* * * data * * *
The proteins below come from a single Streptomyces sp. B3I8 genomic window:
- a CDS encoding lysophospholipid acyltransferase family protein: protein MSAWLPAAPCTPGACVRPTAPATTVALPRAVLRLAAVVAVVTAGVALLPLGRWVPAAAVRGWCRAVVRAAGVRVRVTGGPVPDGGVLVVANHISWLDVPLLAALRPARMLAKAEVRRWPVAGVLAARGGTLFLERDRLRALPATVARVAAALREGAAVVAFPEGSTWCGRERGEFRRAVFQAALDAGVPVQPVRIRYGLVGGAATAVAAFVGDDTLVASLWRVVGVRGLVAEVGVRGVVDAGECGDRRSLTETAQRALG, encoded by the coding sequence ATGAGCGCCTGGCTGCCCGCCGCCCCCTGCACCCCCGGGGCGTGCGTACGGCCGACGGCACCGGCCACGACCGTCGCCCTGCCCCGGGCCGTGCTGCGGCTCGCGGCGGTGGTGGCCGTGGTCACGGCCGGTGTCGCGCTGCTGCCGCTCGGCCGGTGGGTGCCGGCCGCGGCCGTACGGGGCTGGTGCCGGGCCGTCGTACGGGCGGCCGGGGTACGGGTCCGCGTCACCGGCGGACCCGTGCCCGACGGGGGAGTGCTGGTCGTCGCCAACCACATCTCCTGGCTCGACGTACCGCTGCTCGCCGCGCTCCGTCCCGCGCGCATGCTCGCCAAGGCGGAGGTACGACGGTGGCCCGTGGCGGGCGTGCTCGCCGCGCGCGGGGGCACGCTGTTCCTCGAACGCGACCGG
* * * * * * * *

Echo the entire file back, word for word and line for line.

The proteins below come from a single Streptomyces sp. B3I8 genomic window:
- a CDS encoding lysophospholipid acyltransferase family protein: protein MSAWLPAAPCTPGACVRPTAPATTVALPRAVLRLAAVVAVVTAGVALLPLGRWVPAAAVRGWCRAVVRAAGVRVRVTGGPVPDGGVLVVANHISWLDVPLLAALRPARMLAKAEVRRWPVAGVLAARGGTLFLERDRLRALPATVARVAAALREGAAVVAFPEGSTWCGRERGEFRRAVFQAALDAGVPVQPVRIRYGLVGGAATAVAAFVGDDTLVASLWRVVGVRGLVAEVGVRGVVDAGECGDRRSLTETAQRALG, encoded by the coding sequence ATGAGCGCCTGGCTGCCCGCCGCCCCCTGCACCCCCGGGGCGTGCGTACGGCCGACGGCACCGGCCACGACCGTCGCCCTGCCCCGGGCCGTGCTGCGGCTCGCGGCGGTGGTGGCCGTGGTCACGGCCGGTGTCGCGCTGCTGCCGCTCGGCCGGTGGGTGCCGGCCGCGGCCGTACGGGGCTGGTGCCGGGCCGTCGTACGGGCGGCCGGGGTACGGGTCCGCGTCACCGGCGGACCCGTGCCCGACGGGGGAGTGCTGGTCGTCGCCAACCACATCTCCTGGCTCGACGTACCGCTGCTCGCCGCGCTCCGTCCCGCGCGCATGCTCGCCAAGGCGGAGGTACGACGGTGGCCCGTGGCGGGCGTGCTCGCCGCGCGCGGGGGCACGCTGTTCCTCGAACGCGACCGG